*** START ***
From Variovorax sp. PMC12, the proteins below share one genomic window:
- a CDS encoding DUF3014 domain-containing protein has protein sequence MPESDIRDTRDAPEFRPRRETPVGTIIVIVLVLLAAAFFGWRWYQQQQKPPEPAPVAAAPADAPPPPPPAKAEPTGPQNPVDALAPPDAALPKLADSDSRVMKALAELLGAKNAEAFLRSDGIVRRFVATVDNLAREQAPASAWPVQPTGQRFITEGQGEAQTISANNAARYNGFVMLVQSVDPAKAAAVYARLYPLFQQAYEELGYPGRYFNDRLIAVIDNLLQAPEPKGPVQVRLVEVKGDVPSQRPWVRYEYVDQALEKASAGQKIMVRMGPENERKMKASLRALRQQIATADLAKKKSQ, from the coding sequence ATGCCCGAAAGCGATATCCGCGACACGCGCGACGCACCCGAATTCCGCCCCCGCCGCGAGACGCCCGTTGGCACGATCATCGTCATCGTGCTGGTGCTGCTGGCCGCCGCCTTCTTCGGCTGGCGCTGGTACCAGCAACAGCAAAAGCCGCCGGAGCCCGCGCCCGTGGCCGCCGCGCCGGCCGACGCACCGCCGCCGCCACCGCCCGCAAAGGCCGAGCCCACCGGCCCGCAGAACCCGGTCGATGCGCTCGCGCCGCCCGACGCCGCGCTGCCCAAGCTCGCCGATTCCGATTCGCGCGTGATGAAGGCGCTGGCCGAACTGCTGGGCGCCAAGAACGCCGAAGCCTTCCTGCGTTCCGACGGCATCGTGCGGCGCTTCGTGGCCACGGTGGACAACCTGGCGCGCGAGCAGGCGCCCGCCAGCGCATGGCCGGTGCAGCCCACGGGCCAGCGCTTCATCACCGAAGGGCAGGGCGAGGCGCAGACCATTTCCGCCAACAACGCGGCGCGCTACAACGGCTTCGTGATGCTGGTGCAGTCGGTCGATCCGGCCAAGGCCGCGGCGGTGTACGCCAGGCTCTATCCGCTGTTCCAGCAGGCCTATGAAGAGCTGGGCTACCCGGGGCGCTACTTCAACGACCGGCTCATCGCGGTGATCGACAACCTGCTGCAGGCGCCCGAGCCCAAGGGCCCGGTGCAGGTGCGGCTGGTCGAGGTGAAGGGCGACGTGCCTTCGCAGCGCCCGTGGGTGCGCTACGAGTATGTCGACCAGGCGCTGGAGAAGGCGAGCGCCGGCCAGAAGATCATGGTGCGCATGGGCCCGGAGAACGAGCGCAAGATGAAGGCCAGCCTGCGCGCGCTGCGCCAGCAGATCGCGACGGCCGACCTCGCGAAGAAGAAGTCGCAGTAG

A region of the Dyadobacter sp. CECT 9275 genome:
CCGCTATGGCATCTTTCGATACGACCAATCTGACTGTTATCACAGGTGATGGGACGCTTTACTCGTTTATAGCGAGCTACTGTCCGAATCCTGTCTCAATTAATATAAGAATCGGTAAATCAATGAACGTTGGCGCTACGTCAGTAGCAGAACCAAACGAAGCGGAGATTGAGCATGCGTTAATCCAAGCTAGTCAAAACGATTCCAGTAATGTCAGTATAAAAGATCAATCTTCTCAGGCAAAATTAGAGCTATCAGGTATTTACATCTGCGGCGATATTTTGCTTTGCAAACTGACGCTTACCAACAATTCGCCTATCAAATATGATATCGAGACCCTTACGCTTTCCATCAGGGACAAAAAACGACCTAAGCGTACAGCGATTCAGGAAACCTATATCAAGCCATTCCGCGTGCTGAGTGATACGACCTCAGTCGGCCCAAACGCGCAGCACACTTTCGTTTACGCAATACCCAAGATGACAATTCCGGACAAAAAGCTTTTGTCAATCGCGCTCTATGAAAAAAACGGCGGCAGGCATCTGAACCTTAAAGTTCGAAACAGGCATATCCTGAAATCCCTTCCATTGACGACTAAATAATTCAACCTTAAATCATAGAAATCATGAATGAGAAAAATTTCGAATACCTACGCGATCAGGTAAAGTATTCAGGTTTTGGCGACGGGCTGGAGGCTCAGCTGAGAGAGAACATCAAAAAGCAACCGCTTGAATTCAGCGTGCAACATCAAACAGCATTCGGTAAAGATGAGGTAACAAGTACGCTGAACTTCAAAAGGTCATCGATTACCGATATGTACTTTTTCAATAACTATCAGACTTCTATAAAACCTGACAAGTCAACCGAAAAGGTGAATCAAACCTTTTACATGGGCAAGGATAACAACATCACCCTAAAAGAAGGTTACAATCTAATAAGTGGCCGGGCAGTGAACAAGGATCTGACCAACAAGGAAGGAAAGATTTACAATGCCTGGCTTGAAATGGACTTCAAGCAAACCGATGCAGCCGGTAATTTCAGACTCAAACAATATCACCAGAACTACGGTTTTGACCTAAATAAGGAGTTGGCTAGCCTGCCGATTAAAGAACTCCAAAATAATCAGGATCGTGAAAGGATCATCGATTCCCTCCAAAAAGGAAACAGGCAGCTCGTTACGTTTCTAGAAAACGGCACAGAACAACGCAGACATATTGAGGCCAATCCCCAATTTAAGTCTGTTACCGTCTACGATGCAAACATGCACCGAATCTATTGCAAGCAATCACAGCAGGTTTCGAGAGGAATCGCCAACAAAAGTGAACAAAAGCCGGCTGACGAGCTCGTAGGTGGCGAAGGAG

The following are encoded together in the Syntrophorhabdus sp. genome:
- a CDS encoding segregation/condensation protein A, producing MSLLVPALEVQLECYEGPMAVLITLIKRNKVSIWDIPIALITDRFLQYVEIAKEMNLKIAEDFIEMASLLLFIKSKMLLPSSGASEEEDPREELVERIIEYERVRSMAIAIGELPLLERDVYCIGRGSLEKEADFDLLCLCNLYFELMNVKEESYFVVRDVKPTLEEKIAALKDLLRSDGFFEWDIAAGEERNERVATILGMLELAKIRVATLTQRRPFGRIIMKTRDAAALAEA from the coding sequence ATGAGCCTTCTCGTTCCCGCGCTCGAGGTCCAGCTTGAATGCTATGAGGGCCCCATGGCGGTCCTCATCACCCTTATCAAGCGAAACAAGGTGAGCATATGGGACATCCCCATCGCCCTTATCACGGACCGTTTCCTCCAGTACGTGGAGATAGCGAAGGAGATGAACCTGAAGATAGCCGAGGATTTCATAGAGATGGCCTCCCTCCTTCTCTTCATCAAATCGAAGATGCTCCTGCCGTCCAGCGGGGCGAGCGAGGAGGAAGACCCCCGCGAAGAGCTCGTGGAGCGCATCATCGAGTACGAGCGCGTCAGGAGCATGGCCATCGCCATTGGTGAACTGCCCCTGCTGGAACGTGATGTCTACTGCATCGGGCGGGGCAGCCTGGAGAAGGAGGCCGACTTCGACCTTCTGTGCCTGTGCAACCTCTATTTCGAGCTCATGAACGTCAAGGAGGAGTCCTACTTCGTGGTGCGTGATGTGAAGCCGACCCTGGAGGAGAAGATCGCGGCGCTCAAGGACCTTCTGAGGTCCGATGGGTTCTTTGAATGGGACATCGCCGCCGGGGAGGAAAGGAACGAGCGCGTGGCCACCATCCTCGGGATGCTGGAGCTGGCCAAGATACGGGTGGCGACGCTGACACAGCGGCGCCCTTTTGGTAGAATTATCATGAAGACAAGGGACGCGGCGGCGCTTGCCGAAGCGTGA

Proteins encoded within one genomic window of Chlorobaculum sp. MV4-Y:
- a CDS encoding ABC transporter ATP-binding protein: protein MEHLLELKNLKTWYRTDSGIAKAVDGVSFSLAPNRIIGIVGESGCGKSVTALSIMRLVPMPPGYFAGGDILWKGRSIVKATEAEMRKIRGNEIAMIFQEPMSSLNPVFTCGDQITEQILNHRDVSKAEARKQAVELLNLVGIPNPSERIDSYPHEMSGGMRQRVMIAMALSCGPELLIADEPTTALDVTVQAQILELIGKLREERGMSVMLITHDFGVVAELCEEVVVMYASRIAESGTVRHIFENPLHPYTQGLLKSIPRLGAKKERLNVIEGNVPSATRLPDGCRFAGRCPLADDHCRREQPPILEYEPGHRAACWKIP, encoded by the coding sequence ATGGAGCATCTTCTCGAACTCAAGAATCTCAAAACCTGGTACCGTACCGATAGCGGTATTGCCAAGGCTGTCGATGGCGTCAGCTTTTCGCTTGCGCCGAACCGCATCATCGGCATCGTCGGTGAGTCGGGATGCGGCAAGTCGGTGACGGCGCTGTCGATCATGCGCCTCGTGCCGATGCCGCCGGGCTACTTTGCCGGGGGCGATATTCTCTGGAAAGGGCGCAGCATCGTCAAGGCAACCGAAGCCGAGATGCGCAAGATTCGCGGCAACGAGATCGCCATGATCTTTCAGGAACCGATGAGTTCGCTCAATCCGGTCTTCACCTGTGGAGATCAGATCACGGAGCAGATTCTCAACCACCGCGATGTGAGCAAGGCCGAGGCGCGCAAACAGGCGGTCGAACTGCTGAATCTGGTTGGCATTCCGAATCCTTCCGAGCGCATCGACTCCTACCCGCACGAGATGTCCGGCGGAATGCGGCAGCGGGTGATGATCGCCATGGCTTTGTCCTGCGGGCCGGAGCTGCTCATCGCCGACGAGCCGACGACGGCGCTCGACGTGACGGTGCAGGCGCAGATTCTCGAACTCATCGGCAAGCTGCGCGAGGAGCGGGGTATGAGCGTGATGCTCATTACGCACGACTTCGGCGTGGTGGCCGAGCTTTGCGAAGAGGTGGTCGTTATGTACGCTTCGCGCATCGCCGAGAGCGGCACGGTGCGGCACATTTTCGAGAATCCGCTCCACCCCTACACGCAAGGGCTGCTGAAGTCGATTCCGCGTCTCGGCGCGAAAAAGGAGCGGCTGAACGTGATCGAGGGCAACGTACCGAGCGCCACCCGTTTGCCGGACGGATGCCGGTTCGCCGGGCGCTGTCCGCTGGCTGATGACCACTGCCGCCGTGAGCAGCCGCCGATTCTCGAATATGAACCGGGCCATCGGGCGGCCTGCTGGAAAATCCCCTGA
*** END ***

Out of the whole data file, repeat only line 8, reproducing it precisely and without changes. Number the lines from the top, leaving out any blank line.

- a CDS encoding ABC transporter ATP-binding protein: protein MEHLLELKNLKTWYRTDSGIAKAVDGVSFSLAPNRIIGIVGESGCGKSVTALSIMRLVPMPPGYFAGGDILWKGRSIVKATEAEMRKIRGNEIAMIFQEPMSSLNPVFTCGDQITEQILNHRDVSKAEARKQAVELLNLVGIPNPSERIDSYPHEMSGGMRQRVMIAMALSCGPELLIADEPTTALDVTVQAQILELIGKLREERGMSVMLITHDFGVVAELCEEVVVMYASRIAESGTVRHIFENPLHPYTQGLLKSIPRLGAKKERLNVIEGNVPSATRLPDGCRFAGRCPLADDHCRREQPPILEYEPGHRAACWKIP, encoded by the coding sequence ATGGAGCATCTTCTCGAACTCAAGAATCTCAAAACCTGGTACCGTACCGATAGCGGTATTGCCAAGGCTGTCGATGGCGTCAGCTTTTCGCTTGCGCCGAACCGCATCATCGGCATCGTCGGTGAGTCGGGATGCGGCAAGTCGGTGACGGCGCTGTCGATCATGCGCCTCGTGCCGATGCCGCCGGGCTACTTTGCCGGGGGCGATATTCTCTGGAAAGGGCGCAGCATCGTCAAGGCAACCGAAGCCGAGATGCGCAAGATTCGCGGCAACGAGATCGCCATGATCTTTCAGGAACCGATGAGTTCGCTCAATCCGGTCTTCACCTGTGGAGATCAGATCACGGAGCAGATTCTCAACCACCGCGATGTGAGCAAGGCCGAGGCGCGCAAACAGGCGGTCGAACTGCTGAATCTGGTTGGCATTCCGAATCCTTCCGAGCGCATCGACTCCTACCCGCACGAGATGTCCGGCGGAATGCGGCAGCGGGTGATGATCGCCATGGCTTTGTCCTGCGGGCCGGAGCTGCTCATCGCCGACGAGCCGACGACGGCGCTCGACGTGACGGTGCAGGCGCAGATTCTCGAACTCATCGGCAAGCTGCGCGAGGAGCGGGGTATGAGCGTGATGCTCATTACGCACGACTTCGGCGTGGTGGCCGAGCTTTGCGAAGAGGTGGTCGTTATGTACGCTTCGCGCATCGCCGAGAGCGGCACGGTGCGGCACATTTTCGAGAATCCGCTCCACCCCTACACGCAAGGGCTGCTGAAGTCGATTCCGCGTCTCGGCGCGAAAAAGGAGCGGCTGAACGTGATCGAGGGCAACGTACCGAGCGCCACCCGTTTGCCGGACGGATGCCGGTTCGCCGGGCGCTGTCCGCTGGCTGATGACCACTGCCGCCGTGAGCAGCCGCCGATTCTCGAATATGAACCGGGCCATCGGGCGGCCTGCTGGAAAATCCCCTGA